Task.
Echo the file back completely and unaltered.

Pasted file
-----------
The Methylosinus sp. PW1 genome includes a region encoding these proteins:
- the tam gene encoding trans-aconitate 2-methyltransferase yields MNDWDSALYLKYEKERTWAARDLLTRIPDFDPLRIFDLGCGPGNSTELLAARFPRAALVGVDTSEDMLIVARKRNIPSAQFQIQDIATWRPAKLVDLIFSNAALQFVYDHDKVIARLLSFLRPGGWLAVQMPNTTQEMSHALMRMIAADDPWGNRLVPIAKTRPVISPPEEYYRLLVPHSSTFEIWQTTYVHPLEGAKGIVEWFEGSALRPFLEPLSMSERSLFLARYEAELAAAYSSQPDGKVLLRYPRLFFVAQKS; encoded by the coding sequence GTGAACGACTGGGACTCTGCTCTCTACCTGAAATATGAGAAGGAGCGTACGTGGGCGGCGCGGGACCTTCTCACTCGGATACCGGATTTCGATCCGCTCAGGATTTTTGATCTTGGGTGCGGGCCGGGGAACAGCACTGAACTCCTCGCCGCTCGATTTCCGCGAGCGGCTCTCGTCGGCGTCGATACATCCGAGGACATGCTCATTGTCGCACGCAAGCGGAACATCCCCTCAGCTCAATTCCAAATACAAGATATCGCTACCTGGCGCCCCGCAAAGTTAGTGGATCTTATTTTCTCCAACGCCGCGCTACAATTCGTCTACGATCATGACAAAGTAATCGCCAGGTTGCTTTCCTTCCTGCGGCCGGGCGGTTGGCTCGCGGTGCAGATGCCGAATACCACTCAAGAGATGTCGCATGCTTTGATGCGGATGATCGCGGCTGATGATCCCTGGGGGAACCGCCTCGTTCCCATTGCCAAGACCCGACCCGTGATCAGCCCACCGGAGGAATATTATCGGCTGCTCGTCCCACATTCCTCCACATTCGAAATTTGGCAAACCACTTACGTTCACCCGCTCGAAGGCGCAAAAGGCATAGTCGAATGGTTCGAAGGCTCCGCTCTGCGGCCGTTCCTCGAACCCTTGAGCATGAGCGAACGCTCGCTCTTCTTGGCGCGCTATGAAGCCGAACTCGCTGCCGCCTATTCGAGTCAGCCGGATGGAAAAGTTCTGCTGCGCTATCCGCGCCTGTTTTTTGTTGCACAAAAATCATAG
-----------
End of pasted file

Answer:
The Methylosinus sp. PW1 genome includes a region encoding these proteins:
- the tam gene encoding trans-aconitate 2-methyltransferase yields MNDWDSALYLKYEKERTWAARDLLTRIPDFDPLRIFDLGCGPGNSTELLAARFPRAALVGVDTSEDMLIVARKRNIPSAQFQIQDIATWRPAKLVDLIFSNAALQFVYDHDKVIARLLSFLRPGGWLAVQMPNTTQEMSHALMRMIAADDPWGNRLVPIAKTRPVISPPEEYYRLLVPHSSTFEIWQTTYVHPLEGAKGIVEWFEGSALRPFLEPLSMSERSLFLARYEAELAAAYSSQPDGKVLLRYPRLFFVAQKS; encoded by the coding sequence GTGAACGACTGGGACTCTGCTCTCTACCTGAAATATGAGAAGGAGCGTACGTGGGCGGCGCGGGACCTTCTCACTCGGATACCGGATTTCGATCCGCTCAGGATTTTTGATCTTGGGTGCGGGCCGGGGAACAGCACTGAACTCCTCGCCGCTCGATTTCCGCGAGCGGCTCTCGTCGGCGTCGATACATCCGAGGACATGCTCATTGTCGCACGCAAGCGGAACATCCCCTCAGCTCAATTCCAAATACAAGATATCGCTACCTGGCGCCCCGCAAAGTTAGTGGATCTTATTTTCTCCAACGCCGCGCTACAATTCGTCTACGATCATGACAAAGTAATCGCCAGGTTGCTTTCCTTCCTGCGGCCGGGCGGTTGGCTCGCGGTGCAGATGCCGAATACCACTCAAGAGATGTCGCATGCTTTGATGCGGATGATCGCGGCTGATGATCCCTGGGGGAACCGCCTCGTTCCCATTGCCAAGACCCGACCCGTGATCAGCCCACCGGAGGAATATTATCGGCTGCTCGTCCCACATTCCTCCACATTCGAAATTTGGCAAACCACTTACGTTCACCCGCTCGAAGGCGCAAAAGGCATAGTCGAATGGTTCGAAGGCTCCGCTCTGCGGCCGTTCCTCGAACCCTTGAGCATGAGCGAACGCTCGCTCTTCTTGGCGCGCTATGAAGCCGAACTCGCTGCCGCCTATTCGAGTCAGCCGGATGGAAAAGTTCTGCTGCGCTATCCGCGCCTGTTTTTTGTTGCACAAAAATCATAG